YOU ARE HERE: LAT HomeCollections

NaNa: L.A. punk to its roots

Once upon a time, L.A.'s cool kids flocked to NaNa to buy their Docs, see the latest street styles and just hang out.

April 05, 2009|Steffie Nelson

No doubt you've noticed the high-fashion takes on Dr. Martens by designers Yohji Yamamoto and Raf Simons, or the classic eight-hole boots that Cory Kennedy, Tennessee Thomas and other L.A. It girls are sporting in lieu of heels these days. Apparently, the grunge revival is right on schedule. But what most fashion followers don't realize about these working-class staples turned rebel regalia turned teen trend is that without a local company called NaNa, which was the brand's chief U.S. distributor in the '80s and '90s, Docs might have stayed the sole province of British punks and postmen.

The last NaNa store closed its doors in October 2001, but the community that grew up around it -- a community that produced celebrated costume designers Nancy Steiner and Shawn Holly Cookson and Jane's Addiction bassist Eric Avery -- has recently reconnected via Facebook, with plans underway for a full-on reunion. In fact, before Facebook or MySpace, a store like NaNa essentially was a social networking site: a place to connect with others who, in Steiner's words, "were different like you."

Named for its founder Nancy Kaufman, a redhead from St. Louis who moved to Santa Monica after one particularly bad Missouri winter, NaNa first opened in 1976 in a 125-square-foot free-standing building in the parking lot across from Santa Monica's Ye Olde King's Head tavern, bringing subversive street style to the beach at a time when having pink hair meant you were an outcast, not a pop star.

For the first two years, Kaufman mostly sold clothes she'd made and pieces by other Westside artists, but once NaNa moved to a bigger location on Broadway (and Kaufman teamed up with two partners), the store started importing goods from England, such as the technicolor hair dye later branded in the U.S. as Manic Panic, Mary Quant hosiery and, most famously, punk footwear such as Docs and skull-buckle boots. i-D Magazine was their style bible, and Kaufman would photocopy its pages "to let kids see what kids on the street wore in London."

A mother of two grown children who today owns the funky Santa Monica clothing and gift shop Brat (its name honors NaNa employee Bobbi Brat, who died of cancer at age 26), Kaufman recalls staying up all night making overseas calls to try to track down merchandise. "It wasn't like you could get on the Internet and source something," she says. "Nothing was really easy, but it was very exciting when it arrived. . . . Street fashion really was a revolution."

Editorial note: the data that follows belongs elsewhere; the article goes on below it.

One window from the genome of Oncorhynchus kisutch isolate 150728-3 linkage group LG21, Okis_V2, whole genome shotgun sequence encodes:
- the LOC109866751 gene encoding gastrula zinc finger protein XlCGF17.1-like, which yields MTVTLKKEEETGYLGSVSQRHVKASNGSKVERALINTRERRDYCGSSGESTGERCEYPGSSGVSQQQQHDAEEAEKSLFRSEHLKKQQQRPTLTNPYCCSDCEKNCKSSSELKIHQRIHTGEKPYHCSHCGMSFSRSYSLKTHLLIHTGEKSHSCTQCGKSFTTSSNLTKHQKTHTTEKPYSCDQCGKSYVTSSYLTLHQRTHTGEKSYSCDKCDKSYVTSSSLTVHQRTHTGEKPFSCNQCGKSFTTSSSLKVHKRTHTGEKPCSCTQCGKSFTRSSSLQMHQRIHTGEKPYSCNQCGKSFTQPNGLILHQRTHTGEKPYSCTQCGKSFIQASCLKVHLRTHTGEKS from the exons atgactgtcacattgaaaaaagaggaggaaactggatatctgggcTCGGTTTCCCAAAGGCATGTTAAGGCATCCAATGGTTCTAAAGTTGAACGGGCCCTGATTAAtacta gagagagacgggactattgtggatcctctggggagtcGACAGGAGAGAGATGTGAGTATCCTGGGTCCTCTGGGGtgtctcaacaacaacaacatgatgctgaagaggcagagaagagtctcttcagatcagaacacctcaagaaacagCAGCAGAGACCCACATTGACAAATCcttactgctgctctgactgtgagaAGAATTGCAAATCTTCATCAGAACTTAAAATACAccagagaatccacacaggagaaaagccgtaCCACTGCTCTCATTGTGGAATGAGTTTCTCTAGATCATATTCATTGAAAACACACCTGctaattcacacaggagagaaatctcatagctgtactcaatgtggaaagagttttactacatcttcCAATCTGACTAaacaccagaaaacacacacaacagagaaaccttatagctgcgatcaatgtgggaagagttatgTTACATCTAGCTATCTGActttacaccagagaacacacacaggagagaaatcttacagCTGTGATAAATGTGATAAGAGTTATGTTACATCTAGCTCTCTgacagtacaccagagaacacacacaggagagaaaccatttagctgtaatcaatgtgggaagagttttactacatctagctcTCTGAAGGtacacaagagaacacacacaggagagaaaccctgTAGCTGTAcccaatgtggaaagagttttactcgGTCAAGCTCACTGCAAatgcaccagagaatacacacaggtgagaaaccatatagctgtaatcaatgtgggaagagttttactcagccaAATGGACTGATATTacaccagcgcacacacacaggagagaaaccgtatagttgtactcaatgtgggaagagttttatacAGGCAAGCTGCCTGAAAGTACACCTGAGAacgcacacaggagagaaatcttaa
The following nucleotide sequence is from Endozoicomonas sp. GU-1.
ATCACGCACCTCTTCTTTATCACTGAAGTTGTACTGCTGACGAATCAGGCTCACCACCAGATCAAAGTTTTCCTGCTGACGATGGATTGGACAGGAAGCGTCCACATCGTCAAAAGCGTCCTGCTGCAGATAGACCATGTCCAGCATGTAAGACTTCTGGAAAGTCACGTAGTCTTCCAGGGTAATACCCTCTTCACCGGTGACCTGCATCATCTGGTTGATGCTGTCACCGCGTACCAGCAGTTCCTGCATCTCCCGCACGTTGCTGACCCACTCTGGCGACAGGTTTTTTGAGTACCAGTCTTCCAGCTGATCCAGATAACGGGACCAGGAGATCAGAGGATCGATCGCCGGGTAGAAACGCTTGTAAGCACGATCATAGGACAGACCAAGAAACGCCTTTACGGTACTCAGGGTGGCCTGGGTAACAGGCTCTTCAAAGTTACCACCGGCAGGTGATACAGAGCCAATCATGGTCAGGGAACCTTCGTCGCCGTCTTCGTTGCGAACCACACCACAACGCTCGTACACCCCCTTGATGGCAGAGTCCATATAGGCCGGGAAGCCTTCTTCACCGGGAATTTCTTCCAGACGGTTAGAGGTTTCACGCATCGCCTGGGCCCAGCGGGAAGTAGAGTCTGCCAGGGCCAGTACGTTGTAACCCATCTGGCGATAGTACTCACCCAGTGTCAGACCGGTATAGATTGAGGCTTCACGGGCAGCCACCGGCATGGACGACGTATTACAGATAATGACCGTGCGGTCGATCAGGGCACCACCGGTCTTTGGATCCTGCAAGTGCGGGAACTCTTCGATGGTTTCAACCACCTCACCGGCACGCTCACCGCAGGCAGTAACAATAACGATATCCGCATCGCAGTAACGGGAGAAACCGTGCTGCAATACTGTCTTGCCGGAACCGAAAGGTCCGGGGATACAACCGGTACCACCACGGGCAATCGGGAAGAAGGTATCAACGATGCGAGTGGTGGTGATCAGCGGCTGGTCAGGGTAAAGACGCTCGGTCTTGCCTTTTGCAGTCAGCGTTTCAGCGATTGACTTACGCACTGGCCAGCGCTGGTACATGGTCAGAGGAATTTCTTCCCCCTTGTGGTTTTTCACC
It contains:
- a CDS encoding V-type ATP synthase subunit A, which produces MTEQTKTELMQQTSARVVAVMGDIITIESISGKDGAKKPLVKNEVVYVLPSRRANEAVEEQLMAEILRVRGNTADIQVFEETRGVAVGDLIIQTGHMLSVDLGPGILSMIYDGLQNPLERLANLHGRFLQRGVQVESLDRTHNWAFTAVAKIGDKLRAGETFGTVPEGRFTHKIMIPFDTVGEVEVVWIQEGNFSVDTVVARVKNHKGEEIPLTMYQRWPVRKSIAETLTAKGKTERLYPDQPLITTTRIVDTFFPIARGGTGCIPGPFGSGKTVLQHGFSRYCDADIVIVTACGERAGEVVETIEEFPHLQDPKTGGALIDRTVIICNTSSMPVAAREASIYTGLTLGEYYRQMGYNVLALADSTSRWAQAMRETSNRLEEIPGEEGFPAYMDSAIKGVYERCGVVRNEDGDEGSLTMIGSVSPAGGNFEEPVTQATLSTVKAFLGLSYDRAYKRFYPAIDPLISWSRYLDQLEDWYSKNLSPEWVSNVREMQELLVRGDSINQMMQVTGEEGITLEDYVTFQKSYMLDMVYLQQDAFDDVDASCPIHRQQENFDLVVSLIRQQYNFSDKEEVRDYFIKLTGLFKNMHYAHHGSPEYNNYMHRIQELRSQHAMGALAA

NaNa continued to expand -- adding two more storefronts along Broadway and splashing the exteriors with then-radical graffiti art -- and it basically kept growing for two decades. Stores in Hollywood, San Francisco and New York followed, and NaNa launched several clothing and shoe lines in addition to stocking early Betsey Johnson and Sue Clowes, who designed clothes for Bananarama and Culture Club and started BOY London. NaNa's shoes, quite literally, became the foundation for almost every alternative look that emerged from the underground music scene, from mod to rockabilly to goth to grunge to Riot Grrrl.

A cool hangout

Not surprisingly, the store became a youth culture mecca. "If you knew about NaNa, then I wanted to be your friend," says Danica Polack, 43, an 11-year veteran of the company who used to take the bus after school from Long Beach just to hang out and was eventually hired. "If you hung around long enough, they'd put you to work!" she adds with a laugh.

As Kaufman describes it, "Some of the interview process was, 'What bands do you like?' and then, 'Do you know how to count?' . . . And that was pretty much it."

Friends of friends tended to get priority. Pam Moore, another staffer of 11 years who performs music these days as Madame Pamita, ran into Steiner, the original NaNa manager, at a Screamin' Jay Hawkins show at the Palomino and learned about a job opening. "I really wanted it," remembers the former punk rocker, who's 44 now and lives in Palms. "It was a dream job because you were a cool kid, finally. You were really something different if you were punk rock back then. People would stare at you walking down the street. It wasn't till I started working at NaNa that I found my family, my tribe, my people."

The aesthetic of the early NaNa tribe was a pastiche of punk staples such as skinny jeans, band T-shirts and brothel creepers, overdyed military surplus, vintage '40s and '50s dresses, mod suits, neon New Wave accents, bondage gear and a hint of western twang. Nobody looked alike.

"Everywhere we went, people asked, 'Who are you? What are you?' " Kaufman says. "We created our own world. They followed us, as opposed to us following them."

Los Angeles Times Articles